It is settled that neither the State nor any of its agencies exercising governmental functions can be sued unless statutory consent is given to maintain an action against any of them. In State of California v. Superior Court, 14 Cal.App.2d 718, 58 P.2d 1322, 1324, it was said:
‘It follows that the several passages contained in said section expressing the conditions and limitations concerning actions against the state must be complied with. It will not be disputed that when the state gives permission to be sued it may state the conditions under which such right is given. Gill v. Johnson, 103 Cal.App. 234, 284 P. 510; 59 C.J. 304. As statutes conferring the right to sue the state are in derogation of the state's sovereign capacity, such statutes will be strictly construed. Westinghouse Electric & Mfg. Co. v. Chambers, 169 Cal. 131, 145 P. 1025.’ See also, Innes v. McColgan, 52 Cal.App.2d 698, 126 P.2d 930.
It is held that mandamus proceedings are subject to the same rules as to changes of venue as are any other actions. Bloom v. Oroville-Wyandotte Irr. Dist., 34 Cal.App.2d 102, 93 P.2d 164.
The only statute called to our attention permitting actions against appellants is section 2109 of the Business and Professions Code which provides as follows:
‘The office of the board shall be in the city of Sacramento. Suboffices may be established in Los Angeles and San Francisco and such records as may be necessary may be transferred temporarily to them. Legal proceedings against the board may be instituted in any one of these three cities.’
As the offer of the permission to sue the State or its governmental agencies must be accepted in the form in which it is given it follows that this action should have been started either in Sacramento, San Francisco or Los Angeles counties and that the Superior Court of Fresno County had no jurisdiction of the case. The motion for change of venue should have been granted.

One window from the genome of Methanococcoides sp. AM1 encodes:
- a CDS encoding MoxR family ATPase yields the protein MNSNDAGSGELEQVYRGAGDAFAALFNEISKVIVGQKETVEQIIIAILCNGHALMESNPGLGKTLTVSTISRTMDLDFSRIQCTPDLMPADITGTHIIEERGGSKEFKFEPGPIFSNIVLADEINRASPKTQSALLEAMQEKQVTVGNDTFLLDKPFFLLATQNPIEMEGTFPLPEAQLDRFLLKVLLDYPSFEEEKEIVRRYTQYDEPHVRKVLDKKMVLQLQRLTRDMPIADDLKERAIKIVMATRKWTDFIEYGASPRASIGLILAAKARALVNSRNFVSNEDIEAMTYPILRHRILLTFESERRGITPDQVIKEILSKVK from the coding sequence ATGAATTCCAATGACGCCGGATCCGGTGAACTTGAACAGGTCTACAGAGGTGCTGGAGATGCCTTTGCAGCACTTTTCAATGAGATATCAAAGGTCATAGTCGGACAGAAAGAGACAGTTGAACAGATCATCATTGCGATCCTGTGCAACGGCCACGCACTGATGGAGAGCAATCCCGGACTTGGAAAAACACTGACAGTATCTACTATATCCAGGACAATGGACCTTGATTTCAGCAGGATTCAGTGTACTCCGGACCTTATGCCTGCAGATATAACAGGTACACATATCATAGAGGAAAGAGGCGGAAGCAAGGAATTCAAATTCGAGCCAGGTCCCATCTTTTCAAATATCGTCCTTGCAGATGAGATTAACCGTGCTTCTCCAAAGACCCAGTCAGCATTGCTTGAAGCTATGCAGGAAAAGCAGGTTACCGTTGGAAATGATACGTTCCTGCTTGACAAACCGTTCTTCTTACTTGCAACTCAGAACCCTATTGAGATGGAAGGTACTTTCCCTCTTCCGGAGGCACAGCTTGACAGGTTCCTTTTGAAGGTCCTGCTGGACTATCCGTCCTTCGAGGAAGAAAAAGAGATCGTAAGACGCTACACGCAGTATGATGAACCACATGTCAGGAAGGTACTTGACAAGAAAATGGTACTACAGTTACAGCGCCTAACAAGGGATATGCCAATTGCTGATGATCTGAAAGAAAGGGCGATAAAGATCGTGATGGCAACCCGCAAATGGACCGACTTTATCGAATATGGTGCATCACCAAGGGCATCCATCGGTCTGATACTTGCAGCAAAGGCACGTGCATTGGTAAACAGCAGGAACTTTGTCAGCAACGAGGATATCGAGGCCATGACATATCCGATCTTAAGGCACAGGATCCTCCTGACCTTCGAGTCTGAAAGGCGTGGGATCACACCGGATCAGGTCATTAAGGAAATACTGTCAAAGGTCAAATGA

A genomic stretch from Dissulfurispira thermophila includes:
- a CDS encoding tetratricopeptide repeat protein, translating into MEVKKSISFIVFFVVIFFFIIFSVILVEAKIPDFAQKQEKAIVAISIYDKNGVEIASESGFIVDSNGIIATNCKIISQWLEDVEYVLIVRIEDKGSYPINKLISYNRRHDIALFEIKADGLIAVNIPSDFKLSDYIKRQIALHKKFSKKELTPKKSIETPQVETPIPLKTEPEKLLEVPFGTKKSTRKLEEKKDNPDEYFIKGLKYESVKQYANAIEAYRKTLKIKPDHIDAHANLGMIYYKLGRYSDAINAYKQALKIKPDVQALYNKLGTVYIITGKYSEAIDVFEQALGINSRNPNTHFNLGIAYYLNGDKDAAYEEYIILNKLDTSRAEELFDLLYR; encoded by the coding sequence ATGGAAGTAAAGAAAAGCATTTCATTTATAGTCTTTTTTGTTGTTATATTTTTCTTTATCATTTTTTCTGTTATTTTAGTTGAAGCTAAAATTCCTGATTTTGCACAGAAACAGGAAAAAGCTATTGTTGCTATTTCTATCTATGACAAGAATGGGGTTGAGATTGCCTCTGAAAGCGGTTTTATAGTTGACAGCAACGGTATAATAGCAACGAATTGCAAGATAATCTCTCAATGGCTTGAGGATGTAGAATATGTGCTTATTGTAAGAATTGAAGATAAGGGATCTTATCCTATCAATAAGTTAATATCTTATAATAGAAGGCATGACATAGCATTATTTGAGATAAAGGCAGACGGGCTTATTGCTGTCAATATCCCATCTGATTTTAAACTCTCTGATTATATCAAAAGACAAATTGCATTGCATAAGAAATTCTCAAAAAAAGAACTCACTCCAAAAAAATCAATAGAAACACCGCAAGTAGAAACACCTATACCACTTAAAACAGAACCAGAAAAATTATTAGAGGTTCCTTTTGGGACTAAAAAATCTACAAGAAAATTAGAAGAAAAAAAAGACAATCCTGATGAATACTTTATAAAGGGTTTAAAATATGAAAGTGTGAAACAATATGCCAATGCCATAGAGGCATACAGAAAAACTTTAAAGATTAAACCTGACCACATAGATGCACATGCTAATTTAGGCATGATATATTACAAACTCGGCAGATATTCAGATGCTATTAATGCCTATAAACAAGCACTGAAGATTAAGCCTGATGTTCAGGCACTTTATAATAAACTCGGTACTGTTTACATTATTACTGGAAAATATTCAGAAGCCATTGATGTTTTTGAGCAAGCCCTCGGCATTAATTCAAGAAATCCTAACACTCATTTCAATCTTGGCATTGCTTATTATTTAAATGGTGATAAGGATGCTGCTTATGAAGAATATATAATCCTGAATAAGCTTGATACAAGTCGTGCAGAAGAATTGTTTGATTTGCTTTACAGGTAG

Respondent relies on the cases of County of Los Angeles v. Riley, 20 Cal.2d 652, 128 P.2d 537, and Boland v. Cecil, 65 Cal.App.2d Supp. 832, 150 P.2d 819, to sustain the decision of the trial court.
In the first cited case the County of Los Angeles sought a writ of mandate against the State Comptroller to compel him to recalculate the credits claimed by the county in cases of child aid. The Supreme Court held that the County of Los Angeles was merely seeking to enforce a duty expressly imposed on the Comptroller by law so the action was not against the State and did not violate the rule of sovereign immunity against unauthorized suits. We have no such situation here as we know no statute expressly imposing the duty on appellants to dismiss the proceedings pending against respondent. By making this statement we do not wish to imply that in a proper case the courts are without power to require a state board to hear charges filed before it within some reasonable time. That question is not before us and we express no opinion on it.
Boland v. Cecil, supra, was an action to recover possession of meat that had been seized by officials of the Department of Agriculture. The municipal court of Los Angeles County gave judgment to plaintiff for possession of the meat or its value in case possession could not be had, and for damages for its detention.
The appellate Department of the Superior Court affirmed the portion of the judgment for possession of the meat but struck therefrom the provisions for the recovery of its value if possession could not be had, and for the recovery of damages on the ground that an action for the recovery of property wrongfully taken and withheld by a state officer is not an action in which the State may be interested while the money judgment was against a state official. The opinion fully recognizes the rule of sovereign immunity against unauthorized suits and enforced that rule by striking out the provisions for a money judgment. We need comment no further on this case except to say that it is not authority supporting the argument of respondent.
The order denying the motion to change the place of trial of the case to the Superior Court of Sacramento County is reversed with instructions to the trial court to grant the motion.
BARNARD, P. J., and GRIFFIN, J., concur.